Understanding Flux, reactive architecture from facebook

Original author: Ken Wheeler
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Welcome to Part Three of Learning React. Today we will study how Facebook Flux architecture works and how to use it in our projects.

First of all, I advise you to read the first two articles of this series, Getting Started & Concepts and Building a Real Time Twitter Stream with Node and React . Reading them is optional, but it can certainly help you understand this article if you are not familiar with React.js.

What is Flux?

Flux is the architecture that the Facebook team uses when working with React. This is not a framework or library, it is a new architectural approach that complements React and the principle of unidirectional data flow.

However, Facebook does provide a repository that contains a Dispatcher implementation. The dispatcher plays the role of a global intermediary in the Publisher-Subscriber template (Pub / sub) and sends the payload to registered handlers.

A typical implementation of the Flux architecture can use this library in conjunction with the EventEmitter class from NodeJS to build an event-oriented system that can help control the state of the application.

Flux is probably easiest to explain based on its constituent components:
  • Actions - helpers simplifying data transfer to the Dispatcher
  • Dispatcher - Accepts Actions and distributes the load to registered handlers
  • Stores / Storage - containers for application status and business logic in handlers registered in the Manager
  • Controller Views - React components that collect storage state and pass it to child components via properties

Let's see how this process looks like a diagram:

How does the API relate to this?

In my opinion, using Actions to transfer data to Warehouses through the Flux stream is the least painful way to work with data coming from outside your program or going outside.


What is a dispatcher?

In essence, the Dispatcher is the manager of this whole process. This is the central hub of your application. The dispatcher receives actions and sends these actions (and related data) to registered handlers.

So is this really pub / sub?

Not really. The dispatcher sends data to ALL handlers registered in it and allows you to call handlers in a certain order, even wait for updates before continuing with work. There is only one Dispatcher, and it acts as the central hub of your entire application.

Here's how it might look:

var Dispatcher = require('flux').Dispatcher;
var AppDispatcher = new Dispatcher();
AppDispatcher.handleViewAction = function(action) {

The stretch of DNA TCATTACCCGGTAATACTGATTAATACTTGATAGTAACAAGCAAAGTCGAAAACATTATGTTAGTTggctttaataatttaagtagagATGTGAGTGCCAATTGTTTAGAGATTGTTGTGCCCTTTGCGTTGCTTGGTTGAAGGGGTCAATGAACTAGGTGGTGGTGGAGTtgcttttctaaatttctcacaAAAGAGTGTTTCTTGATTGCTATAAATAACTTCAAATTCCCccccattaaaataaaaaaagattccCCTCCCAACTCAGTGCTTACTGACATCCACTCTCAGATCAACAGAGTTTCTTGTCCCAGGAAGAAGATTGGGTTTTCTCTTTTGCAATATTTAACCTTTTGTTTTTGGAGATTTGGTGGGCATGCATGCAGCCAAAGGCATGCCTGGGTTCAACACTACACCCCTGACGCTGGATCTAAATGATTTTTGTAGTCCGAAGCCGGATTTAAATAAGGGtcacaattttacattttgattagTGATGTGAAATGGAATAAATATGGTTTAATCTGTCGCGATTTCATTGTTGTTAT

source: 'VIEW_ACTION',
    action: action
module.exports = AppDispatcher;

In the example above, we create the Manager instance and the handleViewAction method. This abstraction is useful if you intend to separate the actions created in the interface and the actions coming from the server / API.

Our method calls the dispatch method, which already sends action data to all the handlers registered in it. This action can then be processed by the Repositories, as a result of which the state of the application will be updated.

The following diagram illustrates this process:


One of the nice details of the described implementation of the Dispatcher is the ability to describe the dependencies and control the execution order of the handlers in the Warehouses. So, if for the correct display of the state one of the application components depends on the other, which should be updated before it, the waitFor Dispatcher method is useful.

To use this feature, you must save the value returned from the registration method in the Manager in the dispatcherIndex property of the Store, as shown below:

ShoeStore.dispatcherIndex = AppDispatcher.register(function(payload) {

Then, in the Storage, when processing the Action, we can use the dispatcher's waitFor method to make sure that by this moment ShoeStore has already managed to process the Action and update the data:

case 'BUY_SHOES':
  ], function() {

Note trans .: Ken Wheeler, obviously, describes an outdated implementation of the Manager, because in the current version the waitFor method has a different signature .

Stores / Storage

Vaults in Flux control the state of certain parts of the subject area of ​​your application. At a higher level, this means that the Warehouses store data, methods for obtaining this data and Action handlers registered in the Manager.

Let's take a look at a simple Repository:

var AppDispatcher = require('../dispatcher/AppDispatcher');
var ShoeConstants = require('../constants/ShoeConstants');
var EventEmitter = require('events').EventEmitter;
var merge = require('react/lib/merge');
// Внутренний объект для хранения shoes
var _shoes = {};
// Метод для загрузки shoes из данных Действия
function loadShoes(data) {
  _shoes = data.shoes;
// Добавить возможности Event Emitter из Node
var ShoeStore = merge(EventEmitter.prototype, {
  // Вернуть все shoes
  getShoes: function() {
    return _shoes;
  emitChange: function() {
  addChangeListener: function(callback) {
    this.on('change', callback);
  removeChangeListener: function(callback) {
    this.removeListener('change', callback);
// Зарегистрировать обработчик в Диспетчере
AppDispatcher.register(function(payload) {
  var action = payload.action;
  var text;
  // Обработать Действие в зависимости от его типа
  switch(action.actionType) {
    case ShoeConstants.LOAD_SHOES:
      // Вызвать внутренний метод на основании полученного Действия
      return true;
  // Если Действие было обработано, создать событие "change"